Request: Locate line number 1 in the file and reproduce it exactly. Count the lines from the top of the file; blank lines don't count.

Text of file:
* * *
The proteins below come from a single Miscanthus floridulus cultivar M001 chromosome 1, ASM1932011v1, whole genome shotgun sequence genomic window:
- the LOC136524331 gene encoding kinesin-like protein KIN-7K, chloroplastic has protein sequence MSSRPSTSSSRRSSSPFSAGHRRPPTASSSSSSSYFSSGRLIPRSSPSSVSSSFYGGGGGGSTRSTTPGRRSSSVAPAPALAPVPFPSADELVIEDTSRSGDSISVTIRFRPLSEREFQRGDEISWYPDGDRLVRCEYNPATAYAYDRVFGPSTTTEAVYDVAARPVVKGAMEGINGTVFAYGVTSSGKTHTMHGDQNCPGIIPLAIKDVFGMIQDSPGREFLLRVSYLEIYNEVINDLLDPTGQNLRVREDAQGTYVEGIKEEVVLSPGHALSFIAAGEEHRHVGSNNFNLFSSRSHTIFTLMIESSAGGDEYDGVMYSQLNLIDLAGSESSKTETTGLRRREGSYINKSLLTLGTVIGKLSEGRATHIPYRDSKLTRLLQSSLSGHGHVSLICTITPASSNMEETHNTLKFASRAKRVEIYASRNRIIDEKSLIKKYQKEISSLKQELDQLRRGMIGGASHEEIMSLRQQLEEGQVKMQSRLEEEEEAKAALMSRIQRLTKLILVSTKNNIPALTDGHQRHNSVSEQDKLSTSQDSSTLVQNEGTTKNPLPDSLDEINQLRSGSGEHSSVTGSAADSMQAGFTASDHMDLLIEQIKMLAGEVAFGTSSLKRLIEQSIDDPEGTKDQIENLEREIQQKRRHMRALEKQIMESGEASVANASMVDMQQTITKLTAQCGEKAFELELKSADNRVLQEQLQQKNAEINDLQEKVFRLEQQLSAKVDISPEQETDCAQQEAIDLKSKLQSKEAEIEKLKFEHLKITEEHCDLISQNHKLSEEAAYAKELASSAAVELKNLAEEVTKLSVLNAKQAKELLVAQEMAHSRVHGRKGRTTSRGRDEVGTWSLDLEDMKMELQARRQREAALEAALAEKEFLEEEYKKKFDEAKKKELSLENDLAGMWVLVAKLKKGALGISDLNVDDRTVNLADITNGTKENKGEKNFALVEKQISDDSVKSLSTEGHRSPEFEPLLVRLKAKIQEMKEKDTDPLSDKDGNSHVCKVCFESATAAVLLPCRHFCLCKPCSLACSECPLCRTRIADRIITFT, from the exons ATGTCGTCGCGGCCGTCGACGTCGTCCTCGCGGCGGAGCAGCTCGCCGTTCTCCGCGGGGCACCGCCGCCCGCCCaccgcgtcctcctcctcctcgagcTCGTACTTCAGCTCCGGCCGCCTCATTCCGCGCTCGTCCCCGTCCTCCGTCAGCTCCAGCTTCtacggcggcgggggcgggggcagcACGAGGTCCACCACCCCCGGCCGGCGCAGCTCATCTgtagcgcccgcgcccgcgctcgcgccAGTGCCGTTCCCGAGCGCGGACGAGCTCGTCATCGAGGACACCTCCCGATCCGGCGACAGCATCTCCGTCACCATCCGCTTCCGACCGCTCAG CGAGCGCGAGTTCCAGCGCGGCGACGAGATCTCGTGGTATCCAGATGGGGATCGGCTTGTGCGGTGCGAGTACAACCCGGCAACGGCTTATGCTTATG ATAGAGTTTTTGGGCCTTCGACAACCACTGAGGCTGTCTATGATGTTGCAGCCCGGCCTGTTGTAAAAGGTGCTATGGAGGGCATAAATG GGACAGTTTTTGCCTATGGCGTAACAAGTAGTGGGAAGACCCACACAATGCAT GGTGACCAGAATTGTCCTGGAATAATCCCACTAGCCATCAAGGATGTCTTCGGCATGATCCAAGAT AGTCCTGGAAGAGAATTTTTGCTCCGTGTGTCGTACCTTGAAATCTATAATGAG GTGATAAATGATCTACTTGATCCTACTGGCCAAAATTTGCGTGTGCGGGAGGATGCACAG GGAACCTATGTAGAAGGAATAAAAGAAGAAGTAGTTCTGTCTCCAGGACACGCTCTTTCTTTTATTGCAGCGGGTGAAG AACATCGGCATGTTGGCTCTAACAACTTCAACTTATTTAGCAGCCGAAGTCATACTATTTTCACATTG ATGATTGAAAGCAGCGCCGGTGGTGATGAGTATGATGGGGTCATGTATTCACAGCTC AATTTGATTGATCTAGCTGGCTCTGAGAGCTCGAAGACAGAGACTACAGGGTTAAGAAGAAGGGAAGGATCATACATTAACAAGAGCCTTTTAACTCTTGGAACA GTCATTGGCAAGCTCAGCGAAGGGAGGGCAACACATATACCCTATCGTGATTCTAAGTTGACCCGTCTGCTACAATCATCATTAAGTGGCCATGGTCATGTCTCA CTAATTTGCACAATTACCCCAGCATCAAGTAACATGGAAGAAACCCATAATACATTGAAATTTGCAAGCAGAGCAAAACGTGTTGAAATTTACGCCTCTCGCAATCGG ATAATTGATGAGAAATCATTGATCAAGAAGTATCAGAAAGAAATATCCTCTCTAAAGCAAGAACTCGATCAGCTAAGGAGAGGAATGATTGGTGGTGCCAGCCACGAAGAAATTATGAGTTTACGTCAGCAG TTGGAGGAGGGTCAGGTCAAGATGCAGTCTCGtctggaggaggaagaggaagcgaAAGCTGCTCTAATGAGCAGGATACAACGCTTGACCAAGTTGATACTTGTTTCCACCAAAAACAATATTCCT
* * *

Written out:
The proteins below come from a single Miscanthus floridulus cultivar M001 chromosome 1, ASM1932011v1, whole genome shotgun sequence genomic window: